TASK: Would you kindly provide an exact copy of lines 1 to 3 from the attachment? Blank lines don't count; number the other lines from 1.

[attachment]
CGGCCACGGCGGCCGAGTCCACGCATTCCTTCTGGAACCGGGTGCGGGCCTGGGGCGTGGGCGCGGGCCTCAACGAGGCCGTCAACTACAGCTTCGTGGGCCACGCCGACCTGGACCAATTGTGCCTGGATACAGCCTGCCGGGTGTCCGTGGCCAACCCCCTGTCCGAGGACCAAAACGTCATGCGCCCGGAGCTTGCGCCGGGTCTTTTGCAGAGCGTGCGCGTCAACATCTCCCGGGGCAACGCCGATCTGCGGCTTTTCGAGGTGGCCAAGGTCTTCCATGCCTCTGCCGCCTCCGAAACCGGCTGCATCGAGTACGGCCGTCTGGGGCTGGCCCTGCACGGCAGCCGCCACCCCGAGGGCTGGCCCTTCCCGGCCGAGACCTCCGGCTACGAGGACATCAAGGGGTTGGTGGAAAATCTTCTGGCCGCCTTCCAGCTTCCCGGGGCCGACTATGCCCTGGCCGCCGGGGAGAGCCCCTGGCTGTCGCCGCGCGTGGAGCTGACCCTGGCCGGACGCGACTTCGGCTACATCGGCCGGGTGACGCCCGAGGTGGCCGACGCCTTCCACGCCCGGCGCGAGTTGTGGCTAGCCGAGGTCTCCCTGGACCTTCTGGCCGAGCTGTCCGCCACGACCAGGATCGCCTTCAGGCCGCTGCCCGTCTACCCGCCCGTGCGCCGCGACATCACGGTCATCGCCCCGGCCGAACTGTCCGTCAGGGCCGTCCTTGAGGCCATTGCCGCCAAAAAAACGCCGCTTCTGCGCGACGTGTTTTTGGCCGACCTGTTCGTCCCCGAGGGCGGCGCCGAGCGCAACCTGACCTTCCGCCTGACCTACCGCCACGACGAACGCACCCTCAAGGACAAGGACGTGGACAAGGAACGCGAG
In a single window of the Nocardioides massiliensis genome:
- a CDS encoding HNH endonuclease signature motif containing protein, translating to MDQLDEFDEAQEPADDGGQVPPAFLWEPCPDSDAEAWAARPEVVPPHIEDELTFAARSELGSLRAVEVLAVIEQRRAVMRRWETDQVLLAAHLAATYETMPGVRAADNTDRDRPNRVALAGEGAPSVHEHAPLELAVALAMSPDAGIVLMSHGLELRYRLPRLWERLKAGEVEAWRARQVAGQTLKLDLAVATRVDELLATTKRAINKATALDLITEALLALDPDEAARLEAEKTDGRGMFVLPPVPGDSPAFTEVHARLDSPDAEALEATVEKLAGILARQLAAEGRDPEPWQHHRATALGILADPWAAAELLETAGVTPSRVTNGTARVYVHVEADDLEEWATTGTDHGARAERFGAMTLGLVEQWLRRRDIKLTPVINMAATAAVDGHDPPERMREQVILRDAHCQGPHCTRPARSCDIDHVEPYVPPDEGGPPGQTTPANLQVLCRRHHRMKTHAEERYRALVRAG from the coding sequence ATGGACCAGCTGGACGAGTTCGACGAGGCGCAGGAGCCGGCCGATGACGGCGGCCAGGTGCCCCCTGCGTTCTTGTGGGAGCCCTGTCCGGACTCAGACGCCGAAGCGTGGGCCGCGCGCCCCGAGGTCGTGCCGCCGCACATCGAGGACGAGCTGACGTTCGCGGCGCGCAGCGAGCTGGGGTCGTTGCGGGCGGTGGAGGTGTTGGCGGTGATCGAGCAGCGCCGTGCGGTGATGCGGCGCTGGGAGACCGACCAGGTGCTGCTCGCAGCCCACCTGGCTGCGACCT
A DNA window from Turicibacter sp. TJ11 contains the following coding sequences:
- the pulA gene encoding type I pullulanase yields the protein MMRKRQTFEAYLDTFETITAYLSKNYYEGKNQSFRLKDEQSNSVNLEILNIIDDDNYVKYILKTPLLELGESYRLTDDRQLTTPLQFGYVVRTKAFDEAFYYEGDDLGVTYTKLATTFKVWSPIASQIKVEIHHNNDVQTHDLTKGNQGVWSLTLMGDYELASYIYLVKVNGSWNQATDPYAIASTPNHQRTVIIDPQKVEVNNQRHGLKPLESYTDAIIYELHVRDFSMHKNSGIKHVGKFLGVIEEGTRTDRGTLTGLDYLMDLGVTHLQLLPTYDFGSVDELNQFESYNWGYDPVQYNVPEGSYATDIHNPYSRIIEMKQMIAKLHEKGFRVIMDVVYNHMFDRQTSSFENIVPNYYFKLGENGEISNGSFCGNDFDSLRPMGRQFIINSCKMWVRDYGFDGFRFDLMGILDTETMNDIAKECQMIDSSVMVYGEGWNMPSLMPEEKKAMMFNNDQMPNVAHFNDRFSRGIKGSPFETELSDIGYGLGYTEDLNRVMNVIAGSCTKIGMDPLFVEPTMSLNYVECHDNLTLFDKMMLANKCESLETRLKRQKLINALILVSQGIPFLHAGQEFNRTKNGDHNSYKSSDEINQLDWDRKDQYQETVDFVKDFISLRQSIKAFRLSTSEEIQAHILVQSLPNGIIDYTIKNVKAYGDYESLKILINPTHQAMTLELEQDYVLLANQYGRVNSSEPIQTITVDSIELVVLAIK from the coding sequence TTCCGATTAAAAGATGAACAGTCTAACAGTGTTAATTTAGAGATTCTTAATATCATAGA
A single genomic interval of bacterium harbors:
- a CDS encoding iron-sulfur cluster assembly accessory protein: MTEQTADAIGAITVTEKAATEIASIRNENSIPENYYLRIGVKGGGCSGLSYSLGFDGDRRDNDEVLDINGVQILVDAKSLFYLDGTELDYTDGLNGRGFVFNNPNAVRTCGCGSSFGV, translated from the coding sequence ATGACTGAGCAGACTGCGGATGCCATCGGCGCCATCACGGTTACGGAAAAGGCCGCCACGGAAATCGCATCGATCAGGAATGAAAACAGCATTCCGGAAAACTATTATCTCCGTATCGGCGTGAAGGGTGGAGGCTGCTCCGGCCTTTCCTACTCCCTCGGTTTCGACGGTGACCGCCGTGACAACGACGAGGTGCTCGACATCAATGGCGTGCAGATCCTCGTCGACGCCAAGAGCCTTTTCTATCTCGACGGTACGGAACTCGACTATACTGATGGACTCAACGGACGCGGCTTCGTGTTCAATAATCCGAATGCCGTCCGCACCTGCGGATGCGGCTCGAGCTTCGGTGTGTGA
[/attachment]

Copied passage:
CGGCCACGGCGGCCGAGTCCACGCATTCCTTCTGGAACCGGGTGCGGGCCTGGGGCGTGGGCGCGGGCCTCAACGAGGCCGTCAACTACAGCTTCGTGGGCCACGCCGACCTGGACCAATTGTGCCTGGATACAGCCTGCCGGGTGTCCGTGGCCAACCCCCTGTCCGAGGACCAAAACGTCATGCGCCCGGAGCTTGCGCCGGGTCTTTTGCAGAGCGTGCGCGTCAACATCTCCCGGGGCAACGCCGATCTGCGGCTTTTCGAGGTGGCCAAGGTCTTCCATGCCTCTGCCGCCTCCGAAACCGGCTGCATCGAGTACGGCCGTCTGGGGCTGGCCCTGCACGGCAGCCGCCACCCCGAGGGCTGGCCCTTCCCGGCCGAGACCTCCGGCTACGAGGACATCAAGGGGTTGGTGGAAAATCTTCTGGCCGCCTTCCAGCTTCCCGGGGCCGACTATGCCCTGGCCGCCGGGGAGAGCCCCTGGCTGTCGCCGCGCGTGGAGCTGACCCTGGCCGGACGCGACTTCGGCTACATCGGCCGGGTGACGCCCGAGGTGGCCGACGCCTTCCACGCCCGGCGCGAGTTGTGGCTAGCCGAGGTCTCCCTGGACCTTCTGGCCGAGCTGTCCGCCACGACCAGGATCGCCTTCAGGCCGCTGCCCGTCTACCCGCCCGTGCGCCGCGACATCACGGTCATCGCCCCGGCCGAACTGTCCGTCAGGGCCGTCCTTGAGGCCATTGCCGCCAAAAAAACGCCGCTTCTGCGCGACGTGTTTTTGGCCGACCTGTTCGTCCCCGAGGGCGGCGCCGAGCGCAACCTGACCTTCCGCCTGACCTACCGCCACGACGAACGCACCCTCAAGGACAAGGACGTGGACAAGGAACGCGAG
In a single window of the Nocardioides massiliensis genome:
- a CDS encoding HNH endonuclease signature motif containing protein, translating to MDQLDEFDEAQEPADDGGQVPPAFLWEPCPDSDAEAWAARPEVVPPHIEDELTFAARSELGSLRAVEVLAVIEQRRAVMRRWETDQVLLAAHLAATYETMPGVRAADNTDRDRPNRVALAGEGAPSVHEHAPLELAVALAMSPDAGIVLMSHGLELRYRLPRLWERLKAGEVEAWRARQVAGQTLKLDLAVATRVDELLATTKRAINKATALDLITEALLALDPDEAARLEAEKTDGRGMFVLPPVPGDSPAFTEVHARLDSPDAEALEATVEKLAGILARQLAAEGRDPEPWQHHRATALGILADPWAAAELLETAGVTPSRVTNGTARVYVHVEADDLEEWATTGTDHGARAERFGAMTLGLVEQWLRRRDIKLTPVINMAATAAVDGHDPPERMREQVILRDAHCQGPHCTRPARSCDIDHVEPYVPPDEGGPPGQTTPANLQVLCRRHHRMKTHAEERYRALVRAG from the coding sequence ATGGACCAGCTGGACGAGTTCGACGAGGCGCAGGAGCCGGCCGATGACGGCGGCCAGGTGCCCCCTGCGTTCTTGTGGGAGCCCTGTCCGGACTCAGACGCCGAAGCGTGGGCCGCGCGCCCCGAGGTCGTGCCGCCGCACATCGAGGACGAGCTGACGTTCGCGGCGCGCAGCGAGCTGGGGTCGTTGCGGGCGGTGGAGGTGTTGGCGGTGATCGAGCAGCGCCGTGCGGTGATGCGGCGCTGGGAGACCGACCAGGTGCTGCTCGCAGCCCACCTGGCTGCGACCT